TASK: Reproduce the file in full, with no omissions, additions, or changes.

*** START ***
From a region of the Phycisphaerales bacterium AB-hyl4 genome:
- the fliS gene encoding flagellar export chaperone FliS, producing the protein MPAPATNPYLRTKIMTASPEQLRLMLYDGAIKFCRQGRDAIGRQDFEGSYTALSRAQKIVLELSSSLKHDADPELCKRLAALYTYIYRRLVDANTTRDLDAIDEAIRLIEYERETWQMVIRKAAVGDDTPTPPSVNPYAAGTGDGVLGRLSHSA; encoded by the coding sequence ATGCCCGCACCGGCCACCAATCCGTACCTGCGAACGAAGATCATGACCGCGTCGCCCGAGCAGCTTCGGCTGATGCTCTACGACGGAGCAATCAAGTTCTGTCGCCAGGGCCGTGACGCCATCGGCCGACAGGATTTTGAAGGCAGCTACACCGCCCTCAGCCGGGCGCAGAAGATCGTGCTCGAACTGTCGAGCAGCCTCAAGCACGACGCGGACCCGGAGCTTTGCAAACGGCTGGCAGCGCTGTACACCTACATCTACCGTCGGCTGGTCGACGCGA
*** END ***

From a region of the Phycisphaerales bacterium AB-hyl4 genome:
- the fliS gene encoding flagellar export chaperone FliS, producing the protein MPAPATNPYLRTKIMTASPEQLRLMLYDGAIKFCRQGRDAIGRQDFEGSYTALSRAQKIVLELSSSLKHDADPELCKRLAALYTYIYRRLVDANTTRDLDAIDEAIRLIEYERETWQMVIRKAAVGDDTPTPPSVNPYAAGTGDGVLGRLSHSA; encoded by the coding sequence ATGCCCGCACCGGCCACCAATCCGTACCTGCGAACGAAGATCATGACCGCGTCGCCCGAGCAGCTTCGGCTGATGCTCTACGACGGAGCAATCAAGTTCTGTCGCCAGGGCCGTGACGCCATCGGCCGACAGGATTTTGAAGGCAGCTACACCGCCCTCAGCCGGGCGCAGAAGATCGTGCTCGAACTGTCGAGCAGCCTCAAGCACGACGCGGACCCGGAGCTTTGCAAACGGCTGGCAGCGCTGTACACCTACATCTACCGTCGGCTGGTCGACGCGA